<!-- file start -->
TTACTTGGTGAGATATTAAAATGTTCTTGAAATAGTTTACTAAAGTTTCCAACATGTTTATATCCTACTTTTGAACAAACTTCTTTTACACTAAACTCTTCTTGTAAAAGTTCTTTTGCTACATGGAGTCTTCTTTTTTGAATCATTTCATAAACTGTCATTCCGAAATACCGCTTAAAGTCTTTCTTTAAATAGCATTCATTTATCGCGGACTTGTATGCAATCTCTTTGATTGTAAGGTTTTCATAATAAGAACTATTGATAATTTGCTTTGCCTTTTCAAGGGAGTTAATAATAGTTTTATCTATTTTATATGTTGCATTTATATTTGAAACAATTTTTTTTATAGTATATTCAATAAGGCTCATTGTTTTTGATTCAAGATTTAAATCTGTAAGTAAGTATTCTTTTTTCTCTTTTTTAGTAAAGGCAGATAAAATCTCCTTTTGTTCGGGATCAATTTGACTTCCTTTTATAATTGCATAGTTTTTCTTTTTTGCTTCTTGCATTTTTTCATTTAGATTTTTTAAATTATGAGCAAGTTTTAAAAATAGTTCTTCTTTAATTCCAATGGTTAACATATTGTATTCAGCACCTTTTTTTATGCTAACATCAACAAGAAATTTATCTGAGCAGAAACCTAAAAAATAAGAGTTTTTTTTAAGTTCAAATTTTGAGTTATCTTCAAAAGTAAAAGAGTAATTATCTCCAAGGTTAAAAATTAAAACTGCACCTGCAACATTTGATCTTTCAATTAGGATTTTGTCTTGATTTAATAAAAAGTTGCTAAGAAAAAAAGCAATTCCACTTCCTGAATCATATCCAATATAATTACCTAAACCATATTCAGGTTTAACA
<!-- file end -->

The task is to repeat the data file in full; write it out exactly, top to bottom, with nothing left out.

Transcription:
TTACTTGGTGAGATATTAAAATGTTCTTGAAATAGTTTACTAAAGTTTCCAACATGTTTATATCCTACTTTTGAACAAACTTCTTTTACACTAAACTCTTCTTGTAAAAGTTCTTTTGCTACATGGAGTCTTCTTTTTTGAATCATTTCATAAACTGTCATTCCGAAATACCGCTTAAAGTCTTTCTTTAAATAGCATTCATTTATCGCGGACTTGTATGCAATCTCTTTGATTGTAAGGTTTTCATAATAAGAACTATTGATAATTTGCTTTGCCTTTTCAAGGGAGTTAATAATAGTTTTATCTATTTTATATGTTGCATTTATATTTGAAACAATTTTTTTTATAGTATATTCAATAAGGCTCATTGTTTTTGATTCAAGATTTAAATCTGTAAGTAAGTATTCTTTTTTCTCTTTTTTAGTAAAGGCAGATAAAATCTCCTTTTGTTCGGGATCAATTTGACTTCCTTTTATAATTGCATAGTTTTTCTTTTTTGCTTCTTGCATTTTTTCATTTAGATTTTTTAAATTATGAGCAAGTTTTAAAAATAGTTCTTCTTTAATTCCAATGGTTAACATATTGTATTCAGCACCTTTTTTTATGCTAACATCAACAAGAAATTTATCTGAGCAGAAACCTAAAAAATAAGAGTTTTTTTTAAGTTCAAATTTTGAGTTATCTTCAAAAGTAAAAGAGTAATTATCTCCAAGGTTAAAAATTAAAACTGCACCTGCAACATTTGATCTTTCAATTAGGATTTTGTCTTGATTTAATAAAAAGTTGCTAAGAAAAAAAGCAATTCCACTTCCTGAATCATATCCAATATAATTACCTAAACCATATTCAGGTTTAACA